Thanks in advance for any opinions/ideas that you are willing to share regarding these issues.
One thing I have found out is that there is all sorts of video work out there, and most of it is stuff you would never think. For example, I've done a lot of promotional work for pharamceutical companies. Not TV spots, but internal training, sales materials, tradeshow exhibits. I never knew this stuff existed until I got into it.
I think there are "hundreds of video companies out there" because there'a a lot of work out there. Any with the transformation of the internet/merging with the tv/etc, it's only going to grow.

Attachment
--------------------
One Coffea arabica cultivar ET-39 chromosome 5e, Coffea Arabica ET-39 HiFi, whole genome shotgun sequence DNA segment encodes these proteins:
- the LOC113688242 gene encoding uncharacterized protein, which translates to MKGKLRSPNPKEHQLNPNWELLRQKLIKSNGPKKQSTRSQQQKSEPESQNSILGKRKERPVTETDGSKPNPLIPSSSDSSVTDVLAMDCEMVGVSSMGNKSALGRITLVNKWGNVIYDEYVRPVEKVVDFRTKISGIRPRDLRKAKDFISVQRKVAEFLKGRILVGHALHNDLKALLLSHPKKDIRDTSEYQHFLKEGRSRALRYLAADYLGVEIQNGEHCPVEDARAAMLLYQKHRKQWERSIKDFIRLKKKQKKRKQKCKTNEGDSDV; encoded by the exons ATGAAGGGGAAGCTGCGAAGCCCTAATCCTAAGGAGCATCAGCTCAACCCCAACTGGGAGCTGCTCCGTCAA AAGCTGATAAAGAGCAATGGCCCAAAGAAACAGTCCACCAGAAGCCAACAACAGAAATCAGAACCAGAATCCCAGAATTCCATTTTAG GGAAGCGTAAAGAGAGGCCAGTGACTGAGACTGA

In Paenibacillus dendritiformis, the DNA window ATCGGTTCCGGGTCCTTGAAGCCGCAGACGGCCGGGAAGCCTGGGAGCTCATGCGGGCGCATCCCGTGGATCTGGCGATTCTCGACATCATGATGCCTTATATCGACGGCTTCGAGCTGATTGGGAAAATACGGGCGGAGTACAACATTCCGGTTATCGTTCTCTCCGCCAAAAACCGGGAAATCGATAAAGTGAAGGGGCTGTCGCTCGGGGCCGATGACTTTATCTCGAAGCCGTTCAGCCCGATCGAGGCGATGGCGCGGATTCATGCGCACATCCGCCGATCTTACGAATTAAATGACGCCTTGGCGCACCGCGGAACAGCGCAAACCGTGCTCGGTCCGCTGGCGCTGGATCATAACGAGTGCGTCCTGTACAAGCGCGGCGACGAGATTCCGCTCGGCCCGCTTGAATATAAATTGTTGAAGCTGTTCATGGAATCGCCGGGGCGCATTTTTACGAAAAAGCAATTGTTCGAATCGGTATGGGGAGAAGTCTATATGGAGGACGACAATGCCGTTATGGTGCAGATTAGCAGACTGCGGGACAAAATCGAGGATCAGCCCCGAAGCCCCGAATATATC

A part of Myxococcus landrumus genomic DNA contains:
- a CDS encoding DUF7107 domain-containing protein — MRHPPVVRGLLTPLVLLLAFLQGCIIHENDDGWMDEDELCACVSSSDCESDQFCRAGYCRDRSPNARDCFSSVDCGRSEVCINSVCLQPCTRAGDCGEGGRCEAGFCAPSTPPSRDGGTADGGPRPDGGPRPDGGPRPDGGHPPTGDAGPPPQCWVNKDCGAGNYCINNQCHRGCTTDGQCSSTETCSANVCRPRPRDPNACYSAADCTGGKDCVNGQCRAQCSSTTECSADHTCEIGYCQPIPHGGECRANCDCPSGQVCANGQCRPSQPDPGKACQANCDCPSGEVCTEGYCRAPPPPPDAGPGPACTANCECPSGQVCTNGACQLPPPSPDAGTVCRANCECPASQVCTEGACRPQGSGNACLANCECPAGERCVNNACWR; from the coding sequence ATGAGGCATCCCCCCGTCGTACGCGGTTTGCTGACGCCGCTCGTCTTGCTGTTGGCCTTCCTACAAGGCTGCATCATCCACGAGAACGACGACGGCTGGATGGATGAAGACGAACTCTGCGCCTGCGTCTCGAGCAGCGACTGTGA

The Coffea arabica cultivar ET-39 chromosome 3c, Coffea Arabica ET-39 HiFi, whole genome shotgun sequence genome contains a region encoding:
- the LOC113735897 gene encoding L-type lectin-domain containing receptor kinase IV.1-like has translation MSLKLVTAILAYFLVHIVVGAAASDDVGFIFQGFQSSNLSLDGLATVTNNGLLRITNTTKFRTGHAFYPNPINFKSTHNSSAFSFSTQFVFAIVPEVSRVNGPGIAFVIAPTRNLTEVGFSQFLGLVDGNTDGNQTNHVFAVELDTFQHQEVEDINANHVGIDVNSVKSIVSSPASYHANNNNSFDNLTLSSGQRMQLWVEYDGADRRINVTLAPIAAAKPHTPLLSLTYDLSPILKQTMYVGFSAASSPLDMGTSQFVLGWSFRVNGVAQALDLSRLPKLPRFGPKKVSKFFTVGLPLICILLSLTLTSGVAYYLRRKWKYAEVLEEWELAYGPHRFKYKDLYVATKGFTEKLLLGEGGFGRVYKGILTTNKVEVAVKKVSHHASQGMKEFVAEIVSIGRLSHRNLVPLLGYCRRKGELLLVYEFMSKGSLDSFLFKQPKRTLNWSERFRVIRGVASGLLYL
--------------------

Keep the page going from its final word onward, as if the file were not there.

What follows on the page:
You prospects for a career depend on your market of course. Maybe a good thing for you to do is look around your area (if you plan on staying there) and seeing if there is anybody doing what you'd like to do. If there is, go talk to them. Go through the yellow pages and call each company and ask for an informational interview. Ask them how they got there, how they got started, what they think of the business. Try and find a model to base your plans on. Who knows, maybe you could even land a job that way.
But ultimately, don't let that depressing article bum you out. If you've got a passion for the work and are willing to work hard and be practical, you'll get what you want.
Hallway Media, LLC
I think Marty in that referenced piece is talking out of his, um, hat on a lot of that article, sounds as naieve as some of the people he's complaining about.